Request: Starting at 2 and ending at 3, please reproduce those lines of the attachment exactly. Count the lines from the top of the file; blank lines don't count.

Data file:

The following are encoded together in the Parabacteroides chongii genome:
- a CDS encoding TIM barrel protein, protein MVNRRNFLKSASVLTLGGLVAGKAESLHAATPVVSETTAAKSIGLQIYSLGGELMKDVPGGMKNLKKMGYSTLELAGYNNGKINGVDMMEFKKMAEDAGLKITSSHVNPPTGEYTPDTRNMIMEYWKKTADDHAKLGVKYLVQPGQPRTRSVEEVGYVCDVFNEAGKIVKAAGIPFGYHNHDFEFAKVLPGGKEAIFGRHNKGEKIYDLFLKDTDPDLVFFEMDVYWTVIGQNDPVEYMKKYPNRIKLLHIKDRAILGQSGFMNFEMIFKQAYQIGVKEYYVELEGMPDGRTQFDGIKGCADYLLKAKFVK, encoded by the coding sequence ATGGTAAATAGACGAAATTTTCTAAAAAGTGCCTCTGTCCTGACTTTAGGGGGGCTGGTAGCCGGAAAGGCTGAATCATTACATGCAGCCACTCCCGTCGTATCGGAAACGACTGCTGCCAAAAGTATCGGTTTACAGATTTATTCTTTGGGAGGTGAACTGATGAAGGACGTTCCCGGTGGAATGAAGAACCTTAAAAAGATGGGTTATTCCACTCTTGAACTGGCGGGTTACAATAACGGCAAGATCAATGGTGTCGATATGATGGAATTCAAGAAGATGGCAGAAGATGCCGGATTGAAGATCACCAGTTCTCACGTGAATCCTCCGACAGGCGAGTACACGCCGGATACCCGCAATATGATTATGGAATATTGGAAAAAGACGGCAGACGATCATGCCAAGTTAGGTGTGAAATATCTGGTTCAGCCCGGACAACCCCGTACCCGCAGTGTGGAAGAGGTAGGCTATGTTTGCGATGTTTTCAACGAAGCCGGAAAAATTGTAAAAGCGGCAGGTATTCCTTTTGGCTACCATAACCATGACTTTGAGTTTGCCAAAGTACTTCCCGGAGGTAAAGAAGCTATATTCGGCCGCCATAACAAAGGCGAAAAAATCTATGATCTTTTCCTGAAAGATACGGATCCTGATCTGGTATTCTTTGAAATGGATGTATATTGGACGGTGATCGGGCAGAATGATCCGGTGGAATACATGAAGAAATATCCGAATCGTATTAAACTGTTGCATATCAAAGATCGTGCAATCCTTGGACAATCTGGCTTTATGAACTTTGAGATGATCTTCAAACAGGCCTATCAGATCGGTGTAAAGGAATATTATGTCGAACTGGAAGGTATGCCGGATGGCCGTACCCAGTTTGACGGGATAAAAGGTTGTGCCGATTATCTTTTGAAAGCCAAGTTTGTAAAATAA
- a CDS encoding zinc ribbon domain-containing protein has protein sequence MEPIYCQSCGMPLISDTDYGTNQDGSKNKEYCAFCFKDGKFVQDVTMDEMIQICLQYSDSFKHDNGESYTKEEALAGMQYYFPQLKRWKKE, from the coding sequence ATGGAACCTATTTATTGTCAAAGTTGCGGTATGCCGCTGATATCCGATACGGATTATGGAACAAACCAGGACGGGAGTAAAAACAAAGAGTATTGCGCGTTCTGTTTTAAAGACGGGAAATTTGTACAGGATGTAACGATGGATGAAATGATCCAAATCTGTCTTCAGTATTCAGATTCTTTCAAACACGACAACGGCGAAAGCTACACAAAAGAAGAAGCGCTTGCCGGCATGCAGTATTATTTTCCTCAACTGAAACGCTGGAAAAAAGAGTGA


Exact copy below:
- a CDS encoding TIM barrel protein, protein MVNRRNFLKSASVLTLGGLVAGKAESLHAATPVVSETTAAKSIGLQIYSLGGELMKDVPGGMKNLKKMGYSTLELAGYNNGKINGVDMMEFKKMAEDAGLKITSSHVNPPTGEYTPDTRNMIMEYWKKTADDHAKLGVKYLVQPGQPRTRSVEEVGYVCDVFNEAGKIVKAAGIPFGYHNHDFEFAKVLPGGKEAIFGRHNKGEKIYDLFLKDTDPDLVFFEMDVYWTVIGQNDPVEYMKKYPNRIKLLHIKDRAILGQSGFMNFEMIFKQAYQIGVKEYYVELEGMPDGRTQFDGIKGCADYLLKAKFVK, encoded by the coding sequence ATGGTAAATAGACGAAATTTTCTAAAAAGTGCCTCTGTCCTGACTTTAGGGGGGCTGGTAGCCGGAAAGGCTGAATCATTACATGCAGCCACTCCCGTCGTATCGGAAACGACTGCTGCCAAAAGTATCGGTTTACAGATTTATTCTTTGGGAGGTGAACTGATGAAGGACGTTCCCGGTGGAATGAAGAACCTTAAAAAGATGGGTTATTCCACTCTTGAACTGGCGGGTTACAATAACGGCAAGATCAATGGTGTCGATATGATGGAATTCAAGAAGATGGCAGAAGATGCCGGATTGAAGATCACCAGTTCTCACGTGAATCCTCCGACAGGCGAGTACACGCCGGATACCCGCAATATGATTATGGAATATTGGAAAAAGACGGCAGACGATCATGCCAAGTTAGGTGTGAAATATCTGGTTCAGCCCGGACAACCCCGTACCCGCAGTGTGGAAGAGGTAGGCTATGTTTGCGATGTTTTCAACGAAGCCGGAAAAATTGTAAAAGCGGCAGGTATTCCTTTTGGCTACCATAACCATGACTTTGAGTTTGCCAAAGTACTTCCCGGAGGTAAAGAAGCTATATTCGGCCGCCATAACAAAGGCGAAAAAATCTATGATCTTTTCCTGAAAGATACGGATCCTGATCTGGTATTCTTTGAAATGGATGTATATTGGACGGTGATCGGGCAGAATGATCCGGTGGAATACATGAAGAAATATCCGAATCGTATTAAACTGTTGCATATCAAAGATCGTGCAATCCTTGGACAATCTGGCTTTATGAACTTTGAGATGATCTTCAAACAGGCCTATCAGATCGGTGTAAAGGAATATTATGTCGAACTGGAAGGTATGCCGGATGGCCGTACCCAGTTTGACGGGATAAAAGGTTGTGCCGATTATCTTTTGAAAGCCAAGTTTGTAAAATAA
- a CDS encoding zinc ribbon domain-containing protein has protein sequence MEPIYCQSCGMPLISDTDYGTNQDGSKNKEYCAFCFKDGKFVQDVTMDEMIQICLQYSDSFKHDNGESYTKEEALAGMQYYFPQLKRWKKE, from the coding sequence ATGGAACCTATTTATTGTCAAAGTTGCGGTATGCCGCTGATATCCGATACGGATTATGGAACAAACCAGGACGGGAGTAAAAACAAAGAGTATTGCGCGTTCTGTTTTAAAGACGGGAAATTTGTACAGGATGTAACGATGGATGAAATGATCCAAATCTGTCTTCAGTATTCAGATTCTTTCAAACACGACAACGGCGAAAGCTACACAAAAGAAGAAGCGCTTGCCGGCATGCAGTATTATTTTCCTCAACTGAAACGCTGGAAAAAAGAGTGA